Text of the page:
Tuesday morning the first indications of an impending civic election began to appear: lawn signs dominated by Gregor Robertson’s smiling face and his name writ large, highlighting the party’s principle asset, along with this year’s slogan “Go forward with Vision.”
Tuesday was also the first day candidates could register their intent run, although it was hardly a stampede.
By 10:45 a.m. clerks on the main floor of city hall informed me that just two men had done so. The rest have another week to get their papers in.
Of course, for months the major parties have been campaigning, making promises, announcing candidates, staking out their turf, firing off barbs at the enemy. But most of it has been buried by news of the teachers’ strike.
Compared with what is heading our way in this campaign, it’s all been relatively quiet. The common belief is that voters don’t tend to pay any attention to the election until after the Thanksgiving long weekend.
But with 30 days left until the advance polls open, the pace is picking up, most notably with the party that controls the majority at city hall and the one most likely to succeed in winning a third term. So I’ll focus on them for this column and get to some of the other guys next week.
My email inbox has been flooded with statements from Vision Vancouver — far fewer from the NPA and COPE — councillors asking for support, requesting small donations and seeking volunteers for any number of tasks from door knocking to working the phones. Vision is holding a “volunteer orientation” Saturday.
As the Vision campaign team assembles, there is a noticeable hollowing out of the mayor’s office.
A few weeks ago, anyone calling Robertson’s chief of staff Mike Magee on his city hall cellphone was informed: “I am on extended leave of absence.”
About a week later the mayor’s policy analyst Kevin Quinlan had a similar phone message; he will be away until Nov. 16, the day after the final vote.
They will also soon be joined by Braeden Caley, the mayor’s press secretary.
All will work out of Vision headquarters a few blocks from city hall where this week a table saw on the main floor of their building was screaming in the “sign department” slicing up lumber to support even more smiling faces. The second floor — a “media free zone” — is where the brains trust is assembled to discuss strategy.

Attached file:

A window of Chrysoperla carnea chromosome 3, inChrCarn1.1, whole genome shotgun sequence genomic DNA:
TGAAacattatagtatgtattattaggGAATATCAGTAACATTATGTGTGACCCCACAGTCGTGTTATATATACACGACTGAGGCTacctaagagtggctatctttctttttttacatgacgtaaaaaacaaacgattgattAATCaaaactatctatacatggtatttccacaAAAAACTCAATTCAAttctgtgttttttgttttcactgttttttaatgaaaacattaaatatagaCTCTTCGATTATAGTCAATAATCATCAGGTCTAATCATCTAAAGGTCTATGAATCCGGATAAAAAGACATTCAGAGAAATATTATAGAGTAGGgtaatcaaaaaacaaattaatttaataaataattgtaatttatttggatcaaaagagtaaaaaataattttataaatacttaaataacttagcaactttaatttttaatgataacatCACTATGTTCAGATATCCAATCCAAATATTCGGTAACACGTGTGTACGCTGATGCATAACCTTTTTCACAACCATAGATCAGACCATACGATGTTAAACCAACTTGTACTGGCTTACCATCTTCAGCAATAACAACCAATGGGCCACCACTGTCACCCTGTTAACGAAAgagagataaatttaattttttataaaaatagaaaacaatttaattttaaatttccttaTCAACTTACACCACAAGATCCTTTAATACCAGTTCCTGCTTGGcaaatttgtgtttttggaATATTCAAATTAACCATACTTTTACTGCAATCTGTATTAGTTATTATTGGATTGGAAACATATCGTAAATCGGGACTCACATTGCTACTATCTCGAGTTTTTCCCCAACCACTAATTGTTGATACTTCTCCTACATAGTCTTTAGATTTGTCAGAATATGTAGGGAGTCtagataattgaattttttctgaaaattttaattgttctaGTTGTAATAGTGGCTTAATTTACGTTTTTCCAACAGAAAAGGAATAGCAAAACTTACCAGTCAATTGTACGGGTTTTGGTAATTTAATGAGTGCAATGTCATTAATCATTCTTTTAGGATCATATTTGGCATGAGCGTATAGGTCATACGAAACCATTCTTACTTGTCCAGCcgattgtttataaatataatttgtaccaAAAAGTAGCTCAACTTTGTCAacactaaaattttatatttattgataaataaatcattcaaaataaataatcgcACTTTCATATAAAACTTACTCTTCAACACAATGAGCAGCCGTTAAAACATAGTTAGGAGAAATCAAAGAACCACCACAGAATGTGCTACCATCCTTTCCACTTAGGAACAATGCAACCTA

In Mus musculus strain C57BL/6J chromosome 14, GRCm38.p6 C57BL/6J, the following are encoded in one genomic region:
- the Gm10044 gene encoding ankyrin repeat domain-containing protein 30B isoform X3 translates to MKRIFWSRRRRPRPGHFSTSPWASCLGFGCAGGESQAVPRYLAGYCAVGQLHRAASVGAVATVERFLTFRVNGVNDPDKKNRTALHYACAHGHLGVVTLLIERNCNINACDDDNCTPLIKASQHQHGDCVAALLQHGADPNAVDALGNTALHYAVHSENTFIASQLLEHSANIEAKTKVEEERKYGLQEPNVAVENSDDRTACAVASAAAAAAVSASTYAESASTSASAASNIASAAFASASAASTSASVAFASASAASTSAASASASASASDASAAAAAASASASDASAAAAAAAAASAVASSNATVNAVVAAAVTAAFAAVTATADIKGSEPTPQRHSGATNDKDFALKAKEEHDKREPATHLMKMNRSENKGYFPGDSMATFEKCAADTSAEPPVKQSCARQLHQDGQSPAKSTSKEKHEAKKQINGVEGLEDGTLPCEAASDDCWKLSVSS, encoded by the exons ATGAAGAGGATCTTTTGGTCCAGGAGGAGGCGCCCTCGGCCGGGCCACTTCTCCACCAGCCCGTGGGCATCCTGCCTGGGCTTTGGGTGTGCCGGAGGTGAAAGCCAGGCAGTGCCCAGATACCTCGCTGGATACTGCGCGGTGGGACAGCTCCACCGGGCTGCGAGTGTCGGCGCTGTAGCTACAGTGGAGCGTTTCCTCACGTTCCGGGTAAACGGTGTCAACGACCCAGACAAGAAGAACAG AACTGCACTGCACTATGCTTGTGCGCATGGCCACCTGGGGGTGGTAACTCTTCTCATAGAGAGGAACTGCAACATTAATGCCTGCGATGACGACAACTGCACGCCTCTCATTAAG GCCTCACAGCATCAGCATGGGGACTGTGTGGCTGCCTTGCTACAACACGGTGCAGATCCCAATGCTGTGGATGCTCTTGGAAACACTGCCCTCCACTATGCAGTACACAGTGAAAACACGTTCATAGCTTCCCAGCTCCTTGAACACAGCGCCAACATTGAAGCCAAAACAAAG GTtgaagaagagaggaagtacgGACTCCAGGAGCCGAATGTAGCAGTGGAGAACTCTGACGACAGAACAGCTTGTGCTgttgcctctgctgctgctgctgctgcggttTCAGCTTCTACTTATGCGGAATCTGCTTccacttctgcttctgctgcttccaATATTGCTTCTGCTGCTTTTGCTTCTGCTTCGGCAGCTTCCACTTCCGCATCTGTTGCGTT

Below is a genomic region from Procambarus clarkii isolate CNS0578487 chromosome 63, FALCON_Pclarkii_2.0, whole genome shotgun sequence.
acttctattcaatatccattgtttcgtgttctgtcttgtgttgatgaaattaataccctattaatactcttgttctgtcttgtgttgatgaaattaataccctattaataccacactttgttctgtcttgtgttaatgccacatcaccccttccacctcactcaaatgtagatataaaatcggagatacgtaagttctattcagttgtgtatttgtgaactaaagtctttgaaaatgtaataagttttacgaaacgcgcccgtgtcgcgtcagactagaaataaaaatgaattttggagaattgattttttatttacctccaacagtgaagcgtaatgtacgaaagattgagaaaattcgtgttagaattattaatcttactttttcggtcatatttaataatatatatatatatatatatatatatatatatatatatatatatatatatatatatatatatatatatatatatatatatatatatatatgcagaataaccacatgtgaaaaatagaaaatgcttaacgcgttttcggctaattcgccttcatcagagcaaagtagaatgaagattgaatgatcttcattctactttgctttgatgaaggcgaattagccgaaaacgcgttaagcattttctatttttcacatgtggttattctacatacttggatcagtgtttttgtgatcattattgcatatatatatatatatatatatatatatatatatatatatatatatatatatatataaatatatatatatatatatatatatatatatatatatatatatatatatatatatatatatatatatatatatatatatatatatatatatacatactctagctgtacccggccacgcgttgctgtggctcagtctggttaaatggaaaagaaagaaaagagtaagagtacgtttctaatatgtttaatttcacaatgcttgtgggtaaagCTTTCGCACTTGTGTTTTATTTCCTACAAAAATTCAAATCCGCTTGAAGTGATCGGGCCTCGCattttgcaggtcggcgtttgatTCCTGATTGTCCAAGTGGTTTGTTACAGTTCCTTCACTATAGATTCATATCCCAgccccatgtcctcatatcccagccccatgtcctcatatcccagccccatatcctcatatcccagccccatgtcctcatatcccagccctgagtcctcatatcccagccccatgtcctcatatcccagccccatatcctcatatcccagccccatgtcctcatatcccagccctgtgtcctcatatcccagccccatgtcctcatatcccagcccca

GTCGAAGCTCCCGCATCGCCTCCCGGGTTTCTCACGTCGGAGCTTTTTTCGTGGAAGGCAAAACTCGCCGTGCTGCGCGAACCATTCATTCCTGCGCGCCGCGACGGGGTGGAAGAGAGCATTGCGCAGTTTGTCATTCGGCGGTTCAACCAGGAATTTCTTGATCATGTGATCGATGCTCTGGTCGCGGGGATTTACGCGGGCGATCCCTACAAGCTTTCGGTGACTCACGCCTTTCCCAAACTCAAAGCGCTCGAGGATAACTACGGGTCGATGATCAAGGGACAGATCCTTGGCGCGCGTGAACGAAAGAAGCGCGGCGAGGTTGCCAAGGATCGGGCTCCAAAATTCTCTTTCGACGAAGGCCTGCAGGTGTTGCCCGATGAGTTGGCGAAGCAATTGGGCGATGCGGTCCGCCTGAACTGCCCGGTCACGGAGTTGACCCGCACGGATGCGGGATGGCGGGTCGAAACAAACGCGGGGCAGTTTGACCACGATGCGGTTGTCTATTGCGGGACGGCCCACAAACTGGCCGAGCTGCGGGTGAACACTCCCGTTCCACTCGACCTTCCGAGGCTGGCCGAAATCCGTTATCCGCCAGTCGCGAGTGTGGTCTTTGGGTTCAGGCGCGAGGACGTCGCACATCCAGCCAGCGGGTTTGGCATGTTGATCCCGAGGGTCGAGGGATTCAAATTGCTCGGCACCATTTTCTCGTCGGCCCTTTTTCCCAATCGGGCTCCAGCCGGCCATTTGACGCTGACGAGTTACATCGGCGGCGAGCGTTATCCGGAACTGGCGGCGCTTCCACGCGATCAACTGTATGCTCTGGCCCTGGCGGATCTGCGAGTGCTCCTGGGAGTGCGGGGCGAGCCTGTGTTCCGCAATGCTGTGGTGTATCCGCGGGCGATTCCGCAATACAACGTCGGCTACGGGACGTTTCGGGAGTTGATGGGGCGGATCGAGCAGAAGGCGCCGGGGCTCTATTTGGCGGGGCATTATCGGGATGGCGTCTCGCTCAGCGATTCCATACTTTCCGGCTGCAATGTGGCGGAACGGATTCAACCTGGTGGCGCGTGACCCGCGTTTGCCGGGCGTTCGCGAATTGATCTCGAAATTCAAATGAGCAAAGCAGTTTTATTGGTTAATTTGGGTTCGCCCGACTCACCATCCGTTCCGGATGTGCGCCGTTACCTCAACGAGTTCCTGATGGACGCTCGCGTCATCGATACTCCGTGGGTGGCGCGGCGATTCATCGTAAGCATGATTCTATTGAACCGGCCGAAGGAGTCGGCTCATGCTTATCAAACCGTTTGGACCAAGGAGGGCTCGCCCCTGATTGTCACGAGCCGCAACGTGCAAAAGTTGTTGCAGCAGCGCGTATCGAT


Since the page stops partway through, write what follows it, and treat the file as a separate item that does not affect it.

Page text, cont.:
What Magee, Quinlan and Caley all have in common is that they sharpened their election chops working on Democratic Party campaigns south of the border in either 2008 (Magee) or 2012 (Quinlan and Caley) helping elect and then re-elect Barack Obama.
That’s where they saw a revolution take place in voter outreach with the first-time-ever heavy reliance on social media — Twitter, Facebook and a variety of other platforms in their arsenal.
That revolution was imported here and is fundamental to what makes Vision tick at election time and through the year as Robertson and Vision stay in touch with supporters.
They are a mostly younger crowd who are increasingly “uncorded,” using mobile devices to communicate.
(Incidentally Vision’s “go forward” slogan is a straight lift from Obama too. In 2012, his campaign switched from the 2008 phrase “change we can believe in” to the single word “forward.”)
We are also seeing less reliance by Vision on major media that publish in English in a city where many citizens speak English as a second language.
Vision’s campaign will be conducted in at least four languages: English, Punjabi, Mandarin and Cantonese and, probably, Tagalog.
This week a phone bank with several dozen cubicles was being set up on the building’s main floor, although the “high volume” phone contacts will be run offsite by Vision pollster Bob Penner and his company Stratcom.
They will campaign on what they have pretty well laid out already: transit, affordability, childcare, tanker traffic and their green agenda.
If they have a weakness it is simply their long time in office where they have said “no” to more and more people, causing an increasingly grumbling opposition.
But they say that group, though noisy, is marginal relatively speaking. Vision still holds the majority.